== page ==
Inslee asks manufacturers to step up in fight against novel coronavirus, addresses possible stay-home and eviction moratorium extensions

by Carolyn Bick

Though he didn’t formally commit to an extension of the current emergency stay-home order or the current eviction moratorium, Washington State Gov. Jay Inslee said in a televised press conference on April 1 that an extension on both remains likely. He also said the state’s manufacturers need to step up in the fight against the virus.

“We know this month could be decisive in this effort, both in terms of our nation’s response and our state’s response against COVID-19. This is, perhaps, the decisive moment that we are facing,” Inslee said.

Inslee pushed for the state’s manufacturers to become “soldiers” in the fight against the novel coronavirus, invoking the state’s history of manufacturing crucial supplies in WWII. Because President Trump has only invoked the Defense Production Act for ventilators, Inslee said that there is a dearth of other needed supplies, such as personal protective equipment (PPE) like masks, surgical gowns, and face shields, as well as testing kits and their component parts.

By way of example, Inslee pointed to Outdoor Research, which he said has committed to making surgical masks to the tune of 100,000 masks by the end of the month, and said that other manufacturers in the state should follow the company’s example. He added that just because a company cannot produce all of a kit or a face shield, for instance, does not mean they shouldn’t produce at least part of the needed supplies.

While Inslee made it clear that the state will not be waiting on the federal government for a response, more supplies, or for President Trump to extend the Defense Production Act to other critical equipment, he once again called on the president to listen to Republican and Democratic governors from across the United States, who he said have been “pleading” with President Trump for more supplies.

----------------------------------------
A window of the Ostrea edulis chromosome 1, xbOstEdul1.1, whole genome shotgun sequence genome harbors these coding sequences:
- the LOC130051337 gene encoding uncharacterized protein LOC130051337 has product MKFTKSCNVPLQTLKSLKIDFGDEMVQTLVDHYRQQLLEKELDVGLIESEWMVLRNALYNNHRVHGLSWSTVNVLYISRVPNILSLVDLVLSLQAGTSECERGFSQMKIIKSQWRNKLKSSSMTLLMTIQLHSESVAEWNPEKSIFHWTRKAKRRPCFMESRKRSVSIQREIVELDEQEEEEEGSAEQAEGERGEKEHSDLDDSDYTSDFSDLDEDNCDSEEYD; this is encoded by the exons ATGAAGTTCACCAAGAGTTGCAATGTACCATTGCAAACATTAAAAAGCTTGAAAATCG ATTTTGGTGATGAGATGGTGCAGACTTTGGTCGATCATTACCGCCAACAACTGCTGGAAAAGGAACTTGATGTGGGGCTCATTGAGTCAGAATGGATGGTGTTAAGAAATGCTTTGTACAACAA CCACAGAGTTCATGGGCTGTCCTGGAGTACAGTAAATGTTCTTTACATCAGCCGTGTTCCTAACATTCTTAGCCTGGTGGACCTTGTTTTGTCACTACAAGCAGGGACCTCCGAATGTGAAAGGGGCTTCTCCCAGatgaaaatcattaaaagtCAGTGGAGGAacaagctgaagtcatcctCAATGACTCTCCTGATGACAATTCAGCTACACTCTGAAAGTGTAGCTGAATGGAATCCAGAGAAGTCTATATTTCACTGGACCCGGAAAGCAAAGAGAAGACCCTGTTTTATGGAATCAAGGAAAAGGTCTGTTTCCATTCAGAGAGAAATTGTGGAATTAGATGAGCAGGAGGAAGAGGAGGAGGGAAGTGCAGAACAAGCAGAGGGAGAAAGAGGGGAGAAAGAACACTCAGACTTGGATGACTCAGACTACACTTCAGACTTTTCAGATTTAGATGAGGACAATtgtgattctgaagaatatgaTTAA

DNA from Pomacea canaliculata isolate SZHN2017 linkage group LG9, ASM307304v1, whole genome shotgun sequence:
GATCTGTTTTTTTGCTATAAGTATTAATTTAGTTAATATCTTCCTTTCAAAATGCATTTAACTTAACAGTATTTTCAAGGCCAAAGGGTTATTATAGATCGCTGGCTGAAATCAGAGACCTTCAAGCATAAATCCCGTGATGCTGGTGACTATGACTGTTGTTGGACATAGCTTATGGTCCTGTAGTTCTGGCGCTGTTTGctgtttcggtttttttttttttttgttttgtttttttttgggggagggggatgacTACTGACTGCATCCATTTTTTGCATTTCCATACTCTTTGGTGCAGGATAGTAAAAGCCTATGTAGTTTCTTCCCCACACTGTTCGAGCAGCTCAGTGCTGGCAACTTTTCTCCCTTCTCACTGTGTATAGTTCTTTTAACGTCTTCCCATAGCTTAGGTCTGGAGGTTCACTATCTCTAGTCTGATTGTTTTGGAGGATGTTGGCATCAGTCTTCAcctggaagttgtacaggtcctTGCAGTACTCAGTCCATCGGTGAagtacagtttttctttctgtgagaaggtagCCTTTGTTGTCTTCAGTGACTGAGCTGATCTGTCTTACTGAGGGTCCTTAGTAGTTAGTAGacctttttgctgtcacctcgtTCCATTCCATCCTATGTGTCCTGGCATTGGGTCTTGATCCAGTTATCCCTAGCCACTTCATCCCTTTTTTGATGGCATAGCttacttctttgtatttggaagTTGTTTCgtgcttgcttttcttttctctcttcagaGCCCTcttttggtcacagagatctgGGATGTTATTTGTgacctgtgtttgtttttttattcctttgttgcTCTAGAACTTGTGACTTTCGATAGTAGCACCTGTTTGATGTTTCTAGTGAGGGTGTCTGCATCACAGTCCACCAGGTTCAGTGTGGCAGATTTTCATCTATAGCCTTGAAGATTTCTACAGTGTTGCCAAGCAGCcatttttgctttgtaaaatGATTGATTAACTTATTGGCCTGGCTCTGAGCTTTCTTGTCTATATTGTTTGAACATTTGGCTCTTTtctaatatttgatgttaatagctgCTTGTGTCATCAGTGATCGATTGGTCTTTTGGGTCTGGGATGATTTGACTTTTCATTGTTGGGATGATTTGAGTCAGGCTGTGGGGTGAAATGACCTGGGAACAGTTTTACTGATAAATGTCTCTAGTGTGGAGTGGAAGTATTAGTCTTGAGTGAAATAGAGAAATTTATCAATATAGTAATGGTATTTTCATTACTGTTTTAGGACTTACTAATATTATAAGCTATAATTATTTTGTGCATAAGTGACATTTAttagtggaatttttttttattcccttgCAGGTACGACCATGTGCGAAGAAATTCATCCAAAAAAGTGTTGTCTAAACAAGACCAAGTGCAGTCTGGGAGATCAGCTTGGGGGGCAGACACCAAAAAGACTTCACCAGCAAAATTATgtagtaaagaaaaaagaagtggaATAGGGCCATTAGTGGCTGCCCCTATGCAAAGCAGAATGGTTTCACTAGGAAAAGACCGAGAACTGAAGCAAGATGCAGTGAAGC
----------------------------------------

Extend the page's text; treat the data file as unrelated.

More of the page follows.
“I’m asking the president to pitch in by invoking the Defense Production Act, which will order companies to maybe make a few less toys and a few less dishes and a few less cupholders, and start making this life-saving equipment,” Inslee said. “Now, the president has not done that yet. … I hope, eventually, he will do that. The sooner he does that, the better off we will all be.”

Inslee also briefly spoke to issues concerning homeowners and renters. For those homeowners who are experiencing difficulties keeping up with their mortgages, right now, he said the Department of Financial Institutions is giving guidance to companies that serve mortgage providers to work with homeowners on payments. This includes mortgage forbearance.

While Inslee did not commit to extending the month-long eviction moratorium, which expires in mid-April, Inslee said that it is an option that remains likely, in the face of the current viral trend and possibility that the stay-home order will have to be extended. He also said that Attorney General Bob Ferguson’s office “will be active,” if renters are found to be treated unfairly. Renters concerned about their status or their landlord’s current policies should contact Ferguson’s office using this form.

Inslee also provided updates on the state’s National Guard response to aid food banks. Because food bank volunteers have had to stay inside, due to their vulnerable status, he said, 130 members of the national guard will be replacing those workers. The National Guard is not a part of stay-home order enforcement.

The state’s webpage tracking coronavirus infections and deaths from the virus’ corresponding illness, COVID-19, is experiencing technical difficulties. As of 11:59 p.m. on March 28, the number of coronavirus cases in the state stood at 4,896, and deaths were listed at 195 people. However, during the April 1 press conference, Inslee said that at least 200 people have died, thus far.

Carolyn Bick is a South Seattle-based journalist and photographer. Reach them here.